No more no-cause (almost) terminations
Oregon’s tenant-friendly residential leasing laws just got even more favorable for tenants. I’ve heard debate on both sides on whether the new laws are a good or bad change and for whom, but as I like to say: I don’t make the laws, I just argue about them.
The passage of Oregon Senate Bill 608 made some major changes when it comes to terminating month-to-month tenancies entered into or renewed after March 30, 2019, and fixed term tenancies entered into or renewed after February 20, 2019. Until recently, landlords could terminate a tenancy after the first year for no cause with a 60 day notice. Now, those terminations are prohibited and punishable with three months’ rent, actual damages sustained by the tenant, possible attorney fees and legal costs, and can be used as a defense against an eviction action.
There are a number of exceptions that apply to the terminations such as the landlord undertaking repairs or renovations, demolishing the unit, selling the unit, or moving a member of the landlord’s family in. There are also exceptions for repeated violations of the rental agreement by tenant and for rentals of duplexes. These exceptions have specific requirements and procedures that also need to be followed.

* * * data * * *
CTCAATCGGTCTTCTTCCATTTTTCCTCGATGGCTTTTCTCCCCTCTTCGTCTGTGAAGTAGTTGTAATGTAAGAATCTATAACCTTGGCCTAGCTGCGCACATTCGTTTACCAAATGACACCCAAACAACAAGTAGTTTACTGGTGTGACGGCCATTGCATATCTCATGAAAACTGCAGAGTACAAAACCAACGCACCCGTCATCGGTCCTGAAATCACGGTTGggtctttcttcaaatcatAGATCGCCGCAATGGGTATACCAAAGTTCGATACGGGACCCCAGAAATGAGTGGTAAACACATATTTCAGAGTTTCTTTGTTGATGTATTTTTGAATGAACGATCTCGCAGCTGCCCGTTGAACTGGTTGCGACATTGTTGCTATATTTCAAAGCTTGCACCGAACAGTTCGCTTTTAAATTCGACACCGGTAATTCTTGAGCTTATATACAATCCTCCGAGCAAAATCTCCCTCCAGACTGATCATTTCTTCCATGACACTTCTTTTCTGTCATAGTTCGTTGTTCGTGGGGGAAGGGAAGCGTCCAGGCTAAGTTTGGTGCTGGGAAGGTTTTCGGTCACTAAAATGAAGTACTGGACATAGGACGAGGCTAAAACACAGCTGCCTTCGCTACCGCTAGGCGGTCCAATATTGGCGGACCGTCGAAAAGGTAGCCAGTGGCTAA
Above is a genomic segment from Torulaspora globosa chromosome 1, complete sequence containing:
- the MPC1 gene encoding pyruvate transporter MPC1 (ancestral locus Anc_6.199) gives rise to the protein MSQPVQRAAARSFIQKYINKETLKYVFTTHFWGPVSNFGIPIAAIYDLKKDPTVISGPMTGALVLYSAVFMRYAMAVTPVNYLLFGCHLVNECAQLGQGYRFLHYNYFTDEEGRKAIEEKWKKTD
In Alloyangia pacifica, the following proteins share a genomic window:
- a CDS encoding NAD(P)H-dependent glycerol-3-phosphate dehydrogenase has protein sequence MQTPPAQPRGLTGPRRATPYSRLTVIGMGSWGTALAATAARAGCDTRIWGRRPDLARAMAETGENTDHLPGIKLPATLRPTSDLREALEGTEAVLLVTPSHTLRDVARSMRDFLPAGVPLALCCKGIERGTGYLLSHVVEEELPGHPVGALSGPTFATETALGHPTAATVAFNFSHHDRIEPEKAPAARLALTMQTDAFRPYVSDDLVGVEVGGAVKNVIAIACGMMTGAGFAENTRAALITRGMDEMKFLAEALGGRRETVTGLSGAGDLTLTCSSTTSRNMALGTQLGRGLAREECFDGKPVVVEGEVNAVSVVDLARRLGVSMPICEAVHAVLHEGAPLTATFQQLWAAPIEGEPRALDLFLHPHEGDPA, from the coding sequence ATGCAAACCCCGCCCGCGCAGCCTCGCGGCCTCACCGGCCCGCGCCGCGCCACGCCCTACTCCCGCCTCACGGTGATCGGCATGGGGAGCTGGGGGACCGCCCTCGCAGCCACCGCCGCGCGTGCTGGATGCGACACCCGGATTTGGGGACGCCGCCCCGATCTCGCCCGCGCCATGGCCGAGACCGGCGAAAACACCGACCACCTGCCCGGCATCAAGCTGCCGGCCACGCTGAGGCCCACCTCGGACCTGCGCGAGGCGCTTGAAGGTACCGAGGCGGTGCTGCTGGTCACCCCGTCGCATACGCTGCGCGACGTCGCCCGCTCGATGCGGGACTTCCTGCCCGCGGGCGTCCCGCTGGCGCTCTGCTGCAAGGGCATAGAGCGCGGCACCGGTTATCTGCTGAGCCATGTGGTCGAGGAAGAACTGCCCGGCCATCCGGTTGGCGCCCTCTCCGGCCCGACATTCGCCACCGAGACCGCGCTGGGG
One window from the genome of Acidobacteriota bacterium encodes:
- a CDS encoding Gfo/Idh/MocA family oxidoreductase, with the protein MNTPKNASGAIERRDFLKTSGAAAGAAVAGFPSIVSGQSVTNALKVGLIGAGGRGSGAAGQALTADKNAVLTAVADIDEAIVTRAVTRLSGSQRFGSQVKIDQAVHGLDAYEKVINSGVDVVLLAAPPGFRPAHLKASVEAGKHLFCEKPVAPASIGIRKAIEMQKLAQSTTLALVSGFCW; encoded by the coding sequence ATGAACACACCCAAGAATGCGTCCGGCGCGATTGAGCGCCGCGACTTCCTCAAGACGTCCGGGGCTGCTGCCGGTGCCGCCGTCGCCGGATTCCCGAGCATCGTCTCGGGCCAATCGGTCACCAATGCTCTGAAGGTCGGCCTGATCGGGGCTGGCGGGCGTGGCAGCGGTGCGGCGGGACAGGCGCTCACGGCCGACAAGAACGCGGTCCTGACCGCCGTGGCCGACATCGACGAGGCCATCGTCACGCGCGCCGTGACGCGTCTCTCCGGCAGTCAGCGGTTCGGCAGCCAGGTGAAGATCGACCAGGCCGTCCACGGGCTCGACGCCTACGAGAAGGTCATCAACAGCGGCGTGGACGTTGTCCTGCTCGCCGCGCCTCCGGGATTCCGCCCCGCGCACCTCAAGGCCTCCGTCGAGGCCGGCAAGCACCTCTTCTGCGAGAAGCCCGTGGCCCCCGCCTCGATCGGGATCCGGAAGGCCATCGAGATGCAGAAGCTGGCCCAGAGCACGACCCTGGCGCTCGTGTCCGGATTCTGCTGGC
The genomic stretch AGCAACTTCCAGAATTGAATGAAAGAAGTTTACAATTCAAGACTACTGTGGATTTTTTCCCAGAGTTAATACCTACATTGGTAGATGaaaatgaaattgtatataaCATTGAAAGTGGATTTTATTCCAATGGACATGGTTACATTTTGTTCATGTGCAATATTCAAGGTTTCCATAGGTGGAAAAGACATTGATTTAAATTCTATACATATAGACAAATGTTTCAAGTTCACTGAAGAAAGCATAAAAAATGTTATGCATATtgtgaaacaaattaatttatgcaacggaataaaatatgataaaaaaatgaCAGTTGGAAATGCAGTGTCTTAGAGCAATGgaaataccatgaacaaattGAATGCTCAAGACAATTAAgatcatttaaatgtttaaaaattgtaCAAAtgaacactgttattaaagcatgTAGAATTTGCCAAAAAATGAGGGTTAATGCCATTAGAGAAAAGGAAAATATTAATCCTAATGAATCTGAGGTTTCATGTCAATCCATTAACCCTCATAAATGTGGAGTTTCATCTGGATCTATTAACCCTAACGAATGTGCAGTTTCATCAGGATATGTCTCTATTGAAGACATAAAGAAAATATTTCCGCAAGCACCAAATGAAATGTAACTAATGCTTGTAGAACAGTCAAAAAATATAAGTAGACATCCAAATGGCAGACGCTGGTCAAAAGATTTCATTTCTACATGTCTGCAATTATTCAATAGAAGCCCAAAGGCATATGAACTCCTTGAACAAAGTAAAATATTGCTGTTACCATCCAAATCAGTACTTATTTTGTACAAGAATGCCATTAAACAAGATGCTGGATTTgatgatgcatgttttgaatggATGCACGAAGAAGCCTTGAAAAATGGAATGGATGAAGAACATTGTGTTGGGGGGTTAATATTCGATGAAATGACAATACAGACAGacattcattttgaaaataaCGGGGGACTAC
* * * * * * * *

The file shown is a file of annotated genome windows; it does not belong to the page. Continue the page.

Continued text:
Whether you’re a tenant wondering what your rights are or a landlord looking to comply with the law these changes affect both parties. Garcia Law, LLC, can help you navigate these changes and represent your interest regarding your residential tenancy.
People sometimes think going to court is only worth it if you have money to pay an attorney or have a high-value case. For example, someone might be involved in a minor car collision and, fortunately, did not have serious medical expenses but are still seeking compensation. Or, someone has an agreement with another who is violating or breaching that agreement. If the amounts of money owed are less than $10,000 then some people might think it is not worth the time and expense to recover what they deserve.
This is not true. Fortunately, Oregon laws ORS 20.080 and ORS 20.082 allow individuals who make certain claims for $10,000 or less and are the prevailing party to be awarded attorneys fees. In sum, even if your claim is for less than $10,000 and you are a prevailing party, not only do you win but the opposing party could pay your reasonable attorney's fees. This law allows an individual with a claim that is not hundreds of thousands of dollars, but still valuable to the individual, to have their day in court. Garcia Law handles 20.080 and 20.082 cases and has the knowledge and experience to fight for your interests. Contact Garcia Law today to schedule an appointment and learn more.